You are reading

Why Parasite Won Best Picture at the 92nd Academy Awards (Not Because It’s #OhSoAsian)

Why Parasite Won Best Picture at the 92nd Academy Awards (Not Because It’s #OhSoAsian)

  • Culture
  • Events

Image credit: NEON, CJ Entertainment & Barunson E&A

I watched Parasite after I read about the South Korean dark comedy thriller winning the Palme d’Or at the 2019 Cannes Film Festival in May 2019. I have been following the film’s director and co-writer Bong Joon-Ho’s career since The Host in 2006 and Snowpiercer in 2013.

Image credit: NEON, CJ Entertainment & Barunson E&A

Image credit: NEON, CJ Entertainment & Barunson E&A

 

When Parasite was nominated in six categories for the 92nd Academy Awards, it was already making history, mainly because it is the second Asian film to be nominated for Best Picture (Ang Lee’s Crouching Tiger, Hidden Dragon is the first). On Oscar night, Parasite won four awards (similar to Crouching, which had 10 nominations and also won 4 at the 73rd Oscars).

The cast and crew of “Parasite” accept the Oscar® for Best Picture during the live ABC Telecast of The 92nd Oscars® at the Dolby® Theatre in Hollywood, CA on Sunday, February 9, 2020. Image credit: Blaine Ohigashi / ©A.M.P.A.S.

 

Which also got me thinking. Why did it win the Best Picture award? It was competing against really good Hollywood films, like 1917 (the one-trick-no-pony leading bet to win actually), The Irishman (Netflix representation), Jojo Rabbit, Joker, Little Women, Marriage Story (another Netflix representation), Once Upon a Time in Hollywood and Ford v Ferrari. Some might argue it’s because of the lack of diversity and representation at this year’s #OscarsSoWhite event, but I don’t think so.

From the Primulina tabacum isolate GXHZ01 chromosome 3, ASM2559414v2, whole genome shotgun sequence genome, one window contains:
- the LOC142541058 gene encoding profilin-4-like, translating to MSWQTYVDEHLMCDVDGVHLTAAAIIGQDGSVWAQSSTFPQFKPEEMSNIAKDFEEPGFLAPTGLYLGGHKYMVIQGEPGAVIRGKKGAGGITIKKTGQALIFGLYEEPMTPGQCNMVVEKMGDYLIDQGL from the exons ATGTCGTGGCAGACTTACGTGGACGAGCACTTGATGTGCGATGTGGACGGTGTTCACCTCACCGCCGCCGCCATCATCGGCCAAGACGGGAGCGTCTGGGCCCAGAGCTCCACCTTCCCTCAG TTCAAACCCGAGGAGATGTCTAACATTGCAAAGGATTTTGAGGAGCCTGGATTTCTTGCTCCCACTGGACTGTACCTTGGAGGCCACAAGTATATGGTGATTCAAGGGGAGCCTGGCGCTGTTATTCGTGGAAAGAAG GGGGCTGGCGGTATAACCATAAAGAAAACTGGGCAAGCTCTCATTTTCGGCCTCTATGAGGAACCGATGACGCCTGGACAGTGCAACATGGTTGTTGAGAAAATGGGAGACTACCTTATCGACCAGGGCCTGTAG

Here then, are some reasons why Parasite won Best Picture at the Oscars, and not because it is Asian or non-English, but because it is a good film with perfect timing. If you have not seen Parasite, there may be some spoilers here. If there are, I will pre-warn you. Note that most of the links contain spoilers.

Reason #1: It Won Cannes’ Palme d’Or and SAG Award for Outstanding Performance by a Cast in a Motion Picture

Prior to the Oscars, pundits normally follow a film’s successive run of wins during awards season like the Golden Globes, Directors’ Guild Awards, and Critics’ Choice. Most Palme d’Or winners normally do not become the darlings of the awards circuit in Britain or the US, but there are a few notable exceptions, such as MASH (1970), Coppola’s Apocalypse Now (1979), Missing (1982), The Mission (1986), The Piano (1993), Pulp Fiction (1994), The Pianist (2002) and Amour (2012). Except The Lost Weekend (1945), Marty (1955) and now Parasite (2020), all of these films were Palme d’Or winners, got nominated for Best Picture at the Oscars, but lost.

Image credit: NEON, CJ Entertainment & Barunson E&A

 

When Parasite won the Screen Actors’ Guild Award for Outstanding Performance by a Cast on 19 January, it generated shock, surprise but more importantly, publicity. It beat contenders like Bombshell, The Irishman, Jojo Rabbit and Once Upon a Time in Hollywood (1917 wasn’t even nominated in that category). The momentum began to build up, and 8,000 members of the Academy started to vote by ranking the nine Best Picture nominees in orders of 1 to 9 between 30 Jan to 4 February (a system many believed would have placed Parasite as ranked second or first). The timing and setup couldn’t have been more perfect for Parasite.